Issue 12 | Winter 2013

The Miracle of Television

My grandmother told my brother and me
rolling around the floor
in front of the snowy black and white screen
to sit up straight and behave
because they could see us, and she wasn’t joking
or trying to fool two kids buzzed on tall Pepsis
into the quiet she deserved
after another day over the stove
and the steaming tubs of clothes in the basement,
a sweet, generous soul from the old country
who spoke broken English.
She really believed it, not so big a leap, really, as the one
she took when she left Czechoslovakia for the land
of promised work, grinding as it was,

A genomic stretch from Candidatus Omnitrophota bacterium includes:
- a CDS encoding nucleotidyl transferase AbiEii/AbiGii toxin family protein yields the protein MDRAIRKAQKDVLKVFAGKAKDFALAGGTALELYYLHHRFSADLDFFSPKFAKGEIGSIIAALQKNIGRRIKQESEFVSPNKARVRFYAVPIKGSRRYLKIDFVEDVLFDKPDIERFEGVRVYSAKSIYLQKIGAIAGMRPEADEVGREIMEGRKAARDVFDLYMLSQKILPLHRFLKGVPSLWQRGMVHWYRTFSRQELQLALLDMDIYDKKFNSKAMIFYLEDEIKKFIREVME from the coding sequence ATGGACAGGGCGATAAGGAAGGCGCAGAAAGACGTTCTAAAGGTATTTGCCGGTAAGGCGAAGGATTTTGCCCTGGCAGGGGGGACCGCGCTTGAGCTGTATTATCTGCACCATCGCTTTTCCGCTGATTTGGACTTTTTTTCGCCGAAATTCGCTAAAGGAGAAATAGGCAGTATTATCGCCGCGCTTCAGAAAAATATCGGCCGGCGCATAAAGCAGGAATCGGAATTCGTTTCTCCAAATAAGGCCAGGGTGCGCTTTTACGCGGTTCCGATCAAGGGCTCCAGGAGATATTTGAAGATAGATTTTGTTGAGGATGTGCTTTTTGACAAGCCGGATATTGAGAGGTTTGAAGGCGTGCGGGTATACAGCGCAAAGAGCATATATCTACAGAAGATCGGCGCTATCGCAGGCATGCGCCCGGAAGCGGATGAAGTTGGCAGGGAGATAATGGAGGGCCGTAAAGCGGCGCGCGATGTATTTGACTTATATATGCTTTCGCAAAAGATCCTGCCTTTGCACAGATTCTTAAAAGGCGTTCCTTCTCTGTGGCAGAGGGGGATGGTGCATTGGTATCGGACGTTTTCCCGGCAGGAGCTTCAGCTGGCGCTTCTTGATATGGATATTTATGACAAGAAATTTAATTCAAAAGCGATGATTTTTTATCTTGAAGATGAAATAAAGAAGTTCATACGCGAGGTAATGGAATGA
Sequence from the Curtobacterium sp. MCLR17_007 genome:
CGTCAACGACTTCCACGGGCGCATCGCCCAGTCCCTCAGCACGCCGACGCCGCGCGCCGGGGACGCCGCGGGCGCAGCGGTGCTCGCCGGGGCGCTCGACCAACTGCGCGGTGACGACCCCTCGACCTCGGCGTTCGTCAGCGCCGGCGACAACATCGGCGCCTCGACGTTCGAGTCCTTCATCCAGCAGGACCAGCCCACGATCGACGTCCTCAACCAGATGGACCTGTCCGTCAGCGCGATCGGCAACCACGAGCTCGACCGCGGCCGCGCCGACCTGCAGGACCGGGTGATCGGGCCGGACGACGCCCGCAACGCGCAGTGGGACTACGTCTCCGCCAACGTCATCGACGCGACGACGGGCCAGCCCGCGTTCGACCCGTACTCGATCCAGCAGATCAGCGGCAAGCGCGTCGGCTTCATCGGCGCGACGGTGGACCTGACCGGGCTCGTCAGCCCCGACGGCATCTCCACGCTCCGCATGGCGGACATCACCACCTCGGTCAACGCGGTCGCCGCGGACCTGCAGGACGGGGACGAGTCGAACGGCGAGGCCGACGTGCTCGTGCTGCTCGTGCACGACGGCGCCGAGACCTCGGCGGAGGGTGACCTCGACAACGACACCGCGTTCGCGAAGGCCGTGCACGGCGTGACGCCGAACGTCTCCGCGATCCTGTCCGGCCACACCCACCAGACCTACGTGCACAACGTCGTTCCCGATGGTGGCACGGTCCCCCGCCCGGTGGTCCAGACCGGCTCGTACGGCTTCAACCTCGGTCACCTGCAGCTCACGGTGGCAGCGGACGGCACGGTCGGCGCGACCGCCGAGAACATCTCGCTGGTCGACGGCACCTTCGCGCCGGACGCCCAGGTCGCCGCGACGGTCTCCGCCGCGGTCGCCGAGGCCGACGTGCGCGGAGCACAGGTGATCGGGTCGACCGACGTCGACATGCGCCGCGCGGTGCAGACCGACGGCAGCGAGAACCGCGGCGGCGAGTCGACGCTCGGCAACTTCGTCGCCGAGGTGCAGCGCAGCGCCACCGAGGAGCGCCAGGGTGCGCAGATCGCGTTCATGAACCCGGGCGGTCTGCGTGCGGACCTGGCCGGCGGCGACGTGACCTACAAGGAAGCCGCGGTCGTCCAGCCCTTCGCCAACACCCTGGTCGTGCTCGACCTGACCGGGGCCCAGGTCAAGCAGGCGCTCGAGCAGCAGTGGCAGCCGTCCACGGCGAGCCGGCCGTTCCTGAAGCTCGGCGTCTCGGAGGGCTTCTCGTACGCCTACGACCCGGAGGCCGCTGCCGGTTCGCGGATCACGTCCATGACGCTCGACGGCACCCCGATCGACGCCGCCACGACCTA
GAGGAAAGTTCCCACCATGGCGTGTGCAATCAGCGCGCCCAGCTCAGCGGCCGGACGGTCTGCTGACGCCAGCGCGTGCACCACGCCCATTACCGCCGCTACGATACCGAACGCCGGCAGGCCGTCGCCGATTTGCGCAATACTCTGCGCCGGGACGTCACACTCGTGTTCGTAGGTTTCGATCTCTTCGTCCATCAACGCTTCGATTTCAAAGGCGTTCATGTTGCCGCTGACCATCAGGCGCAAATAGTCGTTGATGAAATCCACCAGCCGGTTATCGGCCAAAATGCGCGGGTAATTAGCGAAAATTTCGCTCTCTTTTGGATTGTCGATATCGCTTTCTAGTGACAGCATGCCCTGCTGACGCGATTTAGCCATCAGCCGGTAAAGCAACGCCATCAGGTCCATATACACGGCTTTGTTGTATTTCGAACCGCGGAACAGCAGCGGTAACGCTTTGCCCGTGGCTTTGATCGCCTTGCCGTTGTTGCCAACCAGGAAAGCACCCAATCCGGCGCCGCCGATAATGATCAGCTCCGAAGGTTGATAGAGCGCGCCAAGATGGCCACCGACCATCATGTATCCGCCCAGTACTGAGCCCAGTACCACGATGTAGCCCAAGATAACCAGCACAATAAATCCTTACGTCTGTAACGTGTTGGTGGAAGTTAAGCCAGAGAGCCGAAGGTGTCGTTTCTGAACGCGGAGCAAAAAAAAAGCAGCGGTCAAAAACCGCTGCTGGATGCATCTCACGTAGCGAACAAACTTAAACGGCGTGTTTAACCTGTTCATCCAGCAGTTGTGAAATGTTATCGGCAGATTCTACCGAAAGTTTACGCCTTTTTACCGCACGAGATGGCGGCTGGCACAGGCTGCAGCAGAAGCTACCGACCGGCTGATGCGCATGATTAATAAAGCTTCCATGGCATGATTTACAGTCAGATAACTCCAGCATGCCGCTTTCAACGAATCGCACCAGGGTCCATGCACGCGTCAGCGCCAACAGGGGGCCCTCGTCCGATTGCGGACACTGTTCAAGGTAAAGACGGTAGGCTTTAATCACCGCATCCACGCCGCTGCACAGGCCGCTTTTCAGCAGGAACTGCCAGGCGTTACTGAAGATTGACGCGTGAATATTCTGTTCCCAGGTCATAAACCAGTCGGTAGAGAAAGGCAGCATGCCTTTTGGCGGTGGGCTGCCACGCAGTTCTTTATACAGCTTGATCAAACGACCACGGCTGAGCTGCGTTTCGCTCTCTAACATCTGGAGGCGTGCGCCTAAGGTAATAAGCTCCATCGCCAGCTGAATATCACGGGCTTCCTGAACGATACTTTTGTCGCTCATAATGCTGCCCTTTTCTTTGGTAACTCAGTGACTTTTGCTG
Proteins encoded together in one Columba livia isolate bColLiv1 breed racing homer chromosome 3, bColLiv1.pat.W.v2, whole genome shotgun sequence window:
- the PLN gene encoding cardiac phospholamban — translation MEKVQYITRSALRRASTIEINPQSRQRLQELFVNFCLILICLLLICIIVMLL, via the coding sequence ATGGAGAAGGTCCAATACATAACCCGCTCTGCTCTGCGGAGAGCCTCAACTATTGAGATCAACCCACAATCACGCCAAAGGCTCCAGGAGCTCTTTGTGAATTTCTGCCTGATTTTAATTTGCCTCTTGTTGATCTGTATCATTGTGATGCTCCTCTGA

and two kinds of roasts for Sunday dinner
and now a machine that somehow
brought people from distant cities through the wires
into her front room on Lehigh Street
where Eddie Cantor rolled his wide eyes
and soft-shoed his way into her heart,
and where Jimmy Durante put on his topcoat and hat,
and started singing “Good Night,” turning and walking away
through smaller and smaller spotlights, stopping
to look back at the short, round woman in a flowered apron
sitting in her stuffed chair, perfectly attentive,
her worn hands folded carefully on her lap.

Filed under: Poetry